Do you know that feeling when you are in the shower and you reach down to pick up the soap, and it just slips out of your fingers? So you try again, this time using both hands, and plop!...there goes the soap flying across the shower floor. And on and on, until finally you grasp the little sucker with your finger nails so it can’t get away. It will do its job for you. When it is done doing its job, and only then, will it be able slip back into its comfortable nook on the shower wall, only to slide off again at your feet, at which point you just leave it there, sitting over the grate letting the rest of your shower water begin to assist in its slow disintegration. You sigh and just let it be. After all, it did what you asked it to do, and you are clean now, so there is no need to go through that whole rigmarole again.
As adults, we often go through our own processes trying to hold onto our own individual creative soaps. We are searching for our voice, learning to create again, or developing a particular style with art, cooking, music, or any number of ways we wish to express ourselves. Oftentimes, we are working to take off layers of upbringing, possibly even addictions or other roads that may have lead us astray from our creative paths. We do it because creativity and being able to uniquely express ourselves is our birthright, but it is often hard work. So how do we rear thoughtful creative children, the kind of children who grow up to be thoughtful creative adults, who are somehow able to continue to nimbly grasp their own true creative, yet slippery, wonder?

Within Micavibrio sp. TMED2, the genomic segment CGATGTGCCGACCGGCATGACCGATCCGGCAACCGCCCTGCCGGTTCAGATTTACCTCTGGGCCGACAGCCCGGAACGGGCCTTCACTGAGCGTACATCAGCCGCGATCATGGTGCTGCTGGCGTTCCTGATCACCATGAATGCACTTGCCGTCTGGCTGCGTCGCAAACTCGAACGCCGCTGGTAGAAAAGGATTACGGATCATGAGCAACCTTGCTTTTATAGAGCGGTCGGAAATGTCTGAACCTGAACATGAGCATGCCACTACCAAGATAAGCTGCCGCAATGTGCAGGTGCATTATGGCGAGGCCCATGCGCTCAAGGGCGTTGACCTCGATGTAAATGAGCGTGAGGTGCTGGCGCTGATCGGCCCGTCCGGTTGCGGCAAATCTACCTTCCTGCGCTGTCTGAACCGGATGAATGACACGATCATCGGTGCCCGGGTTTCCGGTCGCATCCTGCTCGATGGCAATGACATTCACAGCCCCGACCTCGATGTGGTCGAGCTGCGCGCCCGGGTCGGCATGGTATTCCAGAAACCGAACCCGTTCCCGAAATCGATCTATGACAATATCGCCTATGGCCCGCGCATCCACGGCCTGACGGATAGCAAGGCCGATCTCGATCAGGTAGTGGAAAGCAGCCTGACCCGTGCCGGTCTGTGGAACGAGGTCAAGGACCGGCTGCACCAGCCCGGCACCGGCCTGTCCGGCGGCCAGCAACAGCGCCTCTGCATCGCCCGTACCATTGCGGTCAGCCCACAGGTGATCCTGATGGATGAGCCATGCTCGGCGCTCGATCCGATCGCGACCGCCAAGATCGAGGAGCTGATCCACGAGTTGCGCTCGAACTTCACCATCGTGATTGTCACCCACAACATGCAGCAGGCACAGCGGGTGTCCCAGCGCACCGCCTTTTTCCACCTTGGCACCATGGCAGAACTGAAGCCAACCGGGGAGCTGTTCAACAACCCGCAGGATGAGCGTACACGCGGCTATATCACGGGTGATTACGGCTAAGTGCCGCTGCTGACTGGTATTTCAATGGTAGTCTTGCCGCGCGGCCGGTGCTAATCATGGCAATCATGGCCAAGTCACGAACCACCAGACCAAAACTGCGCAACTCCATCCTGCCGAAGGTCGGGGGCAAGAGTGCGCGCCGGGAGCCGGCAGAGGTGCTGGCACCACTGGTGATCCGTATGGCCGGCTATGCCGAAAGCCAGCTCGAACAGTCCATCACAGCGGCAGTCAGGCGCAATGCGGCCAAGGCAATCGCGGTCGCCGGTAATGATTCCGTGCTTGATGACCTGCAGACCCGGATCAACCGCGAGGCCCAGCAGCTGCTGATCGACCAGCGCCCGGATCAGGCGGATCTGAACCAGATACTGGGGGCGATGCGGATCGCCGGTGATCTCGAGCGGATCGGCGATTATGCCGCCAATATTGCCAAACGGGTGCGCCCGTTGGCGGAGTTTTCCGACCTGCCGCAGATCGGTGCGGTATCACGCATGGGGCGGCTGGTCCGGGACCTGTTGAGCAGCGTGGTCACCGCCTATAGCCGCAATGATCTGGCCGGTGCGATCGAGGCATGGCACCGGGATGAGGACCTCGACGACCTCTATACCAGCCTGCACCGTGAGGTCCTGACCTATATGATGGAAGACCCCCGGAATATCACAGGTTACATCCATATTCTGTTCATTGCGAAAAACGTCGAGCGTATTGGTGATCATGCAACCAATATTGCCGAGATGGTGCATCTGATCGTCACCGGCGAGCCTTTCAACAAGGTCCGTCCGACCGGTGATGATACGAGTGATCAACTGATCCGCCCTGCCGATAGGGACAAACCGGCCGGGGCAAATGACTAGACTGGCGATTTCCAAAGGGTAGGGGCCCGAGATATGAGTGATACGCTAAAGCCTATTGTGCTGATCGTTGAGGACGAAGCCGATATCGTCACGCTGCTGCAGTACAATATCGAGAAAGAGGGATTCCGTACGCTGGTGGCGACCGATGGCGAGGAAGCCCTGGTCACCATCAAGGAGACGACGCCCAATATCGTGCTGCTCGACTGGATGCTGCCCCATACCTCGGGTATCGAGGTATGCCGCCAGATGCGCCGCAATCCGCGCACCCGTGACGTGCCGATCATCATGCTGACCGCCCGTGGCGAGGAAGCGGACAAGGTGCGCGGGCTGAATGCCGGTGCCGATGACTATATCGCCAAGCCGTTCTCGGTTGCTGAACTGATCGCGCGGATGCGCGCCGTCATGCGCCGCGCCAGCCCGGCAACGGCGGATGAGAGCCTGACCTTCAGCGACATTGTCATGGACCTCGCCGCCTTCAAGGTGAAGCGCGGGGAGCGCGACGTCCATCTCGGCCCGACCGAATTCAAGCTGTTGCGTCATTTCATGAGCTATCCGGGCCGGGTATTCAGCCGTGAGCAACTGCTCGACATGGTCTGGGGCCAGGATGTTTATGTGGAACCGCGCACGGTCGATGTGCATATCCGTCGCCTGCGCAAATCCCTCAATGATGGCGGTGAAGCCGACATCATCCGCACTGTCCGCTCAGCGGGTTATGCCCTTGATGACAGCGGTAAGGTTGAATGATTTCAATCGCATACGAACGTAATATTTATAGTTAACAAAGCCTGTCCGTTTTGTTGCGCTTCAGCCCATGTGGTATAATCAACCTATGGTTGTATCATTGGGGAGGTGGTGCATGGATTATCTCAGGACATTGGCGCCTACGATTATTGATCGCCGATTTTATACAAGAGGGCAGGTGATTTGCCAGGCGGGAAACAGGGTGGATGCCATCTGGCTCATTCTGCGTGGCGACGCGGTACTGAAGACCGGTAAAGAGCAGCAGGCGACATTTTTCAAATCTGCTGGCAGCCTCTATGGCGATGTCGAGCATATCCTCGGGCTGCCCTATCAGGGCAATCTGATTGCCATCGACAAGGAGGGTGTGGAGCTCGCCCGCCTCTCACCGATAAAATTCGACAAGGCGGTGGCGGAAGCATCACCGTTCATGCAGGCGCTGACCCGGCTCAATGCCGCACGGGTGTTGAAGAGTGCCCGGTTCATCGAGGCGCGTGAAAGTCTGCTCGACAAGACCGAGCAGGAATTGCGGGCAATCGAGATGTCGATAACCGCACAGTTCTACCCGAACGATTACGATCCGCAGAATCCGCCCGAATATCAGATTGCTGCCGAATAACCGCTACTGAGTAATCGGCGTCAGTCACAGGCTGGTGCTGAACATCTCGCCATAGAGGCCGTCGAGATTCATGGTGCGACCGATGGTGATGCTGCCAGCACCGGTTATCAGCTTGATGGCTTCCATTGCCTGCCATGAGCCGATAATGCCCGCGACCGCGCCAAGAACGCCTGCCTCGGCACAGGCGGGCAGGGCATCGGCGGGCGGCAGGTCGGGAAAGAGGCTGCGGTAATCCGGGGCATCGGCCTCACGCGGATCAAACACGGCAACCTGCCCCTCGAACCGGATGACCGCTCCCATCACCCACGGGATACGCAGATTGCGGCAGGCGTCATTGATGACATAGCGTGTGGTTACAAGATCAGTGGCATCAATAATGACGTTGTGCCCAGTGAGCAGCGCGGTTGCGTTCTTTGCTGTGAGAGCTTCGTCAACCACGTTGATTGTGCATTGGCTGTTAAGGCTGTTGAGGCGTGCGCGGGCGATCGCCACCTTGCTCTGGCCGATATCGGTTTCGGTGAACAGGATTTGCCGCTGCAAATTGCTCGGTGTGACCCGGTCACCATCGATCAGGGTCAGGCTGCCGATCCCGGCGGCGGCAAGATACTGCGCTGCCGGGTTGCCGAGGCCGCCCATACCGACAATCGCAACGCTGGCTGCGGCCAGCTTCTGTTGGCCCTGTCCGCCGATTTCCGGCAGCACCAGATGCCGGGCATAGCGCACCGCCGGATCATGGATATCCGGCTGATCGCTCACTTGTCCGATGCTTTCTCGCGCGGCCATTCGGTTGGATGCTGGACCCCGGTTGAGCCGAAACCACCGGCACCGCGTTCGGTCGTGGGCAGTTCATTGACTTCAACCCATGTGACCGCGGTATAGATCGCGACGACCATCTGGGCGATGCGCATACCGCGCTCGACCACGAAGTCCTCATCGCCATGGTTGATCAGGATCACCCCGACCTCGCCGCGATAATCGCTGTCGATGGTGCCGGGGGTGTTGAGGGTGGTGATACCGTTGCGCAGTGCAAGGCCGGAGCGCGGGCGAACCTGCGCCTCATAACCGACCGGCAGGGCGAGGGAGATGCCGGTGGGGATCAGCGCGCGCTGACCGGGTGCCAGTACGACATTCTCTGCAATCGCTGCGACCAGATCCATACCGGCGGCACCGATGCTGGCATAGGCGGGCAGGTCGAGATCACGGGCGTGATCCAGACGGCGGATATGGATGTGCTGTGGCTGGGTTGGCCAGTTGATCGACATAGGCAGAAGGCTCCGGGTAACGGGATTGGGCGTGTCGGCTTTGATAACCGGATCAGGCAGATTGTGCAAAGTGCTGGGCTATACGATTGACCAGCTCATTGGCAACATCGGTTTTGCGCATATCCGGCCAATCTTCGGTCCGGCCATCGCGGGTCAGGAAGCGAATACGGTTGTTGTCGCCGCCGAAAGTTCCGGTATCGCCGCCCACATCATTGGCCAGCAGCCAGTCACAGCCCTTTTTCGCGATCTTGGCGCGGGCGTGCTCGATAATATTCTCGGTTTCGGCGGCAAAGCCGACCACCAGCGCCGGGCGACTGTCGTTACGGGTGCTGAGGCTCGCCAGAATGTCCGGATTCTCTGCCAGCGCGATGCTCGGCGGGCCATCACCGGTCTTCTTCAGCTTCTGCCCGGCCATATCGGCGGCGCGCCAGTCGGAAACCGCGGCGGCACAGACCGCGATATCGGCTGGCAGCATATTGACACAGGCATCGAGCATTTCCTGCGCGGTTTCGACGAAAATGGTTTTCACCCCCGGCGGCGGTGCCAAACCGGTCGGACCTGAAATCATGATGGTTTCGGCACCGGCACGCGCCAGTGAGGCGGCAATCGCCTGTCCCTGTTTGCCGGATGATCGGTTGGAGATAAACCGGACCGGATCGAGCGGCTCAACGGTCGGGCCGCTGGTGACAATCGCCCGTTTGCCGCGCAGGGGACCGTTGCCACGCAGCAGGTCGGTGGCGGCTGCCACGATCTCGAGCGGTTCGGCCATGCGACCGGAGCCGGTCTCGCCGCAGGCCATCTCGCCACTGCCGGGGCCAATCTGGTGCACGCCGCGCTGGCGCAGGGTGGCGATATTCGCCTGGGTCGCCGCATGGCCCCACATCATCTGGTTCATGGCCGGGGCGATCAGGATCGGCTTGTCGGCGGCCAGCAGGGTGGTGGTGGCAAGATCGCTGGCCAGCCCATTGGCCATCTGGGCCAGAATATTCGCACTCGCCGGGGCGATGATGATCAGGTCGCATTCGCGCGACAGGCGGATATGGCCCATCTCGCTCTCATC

Luckily, there’s more than one way to do so, and this little journey we call parenting is as unique as our kids are. Still, if we can release for a moment the urge to control; if we can allow true expression; if we can honor the creative impulses that arise, and do so early and often, then we encourage the creative life we want and strive for ourselves.
So it is later in the afternoon and you walk into the bathroom. The shower curtain is still pulled back and you see that the soap is still guarding the grate, just as you left it. You reach down again and easily pluck the soap up and place it back on the shelf. It stays put. A second later your out-loud, expressive, energetic, creative kid goes running down the hallway dressed as the super-human master of the underworld, flaming red scarves trailing behind. The energy settles on your whole being, and you smile, because maybe, just maybe, when he grows up he won’t have such a hard time holding onto his soap.
Ginger Carlson, author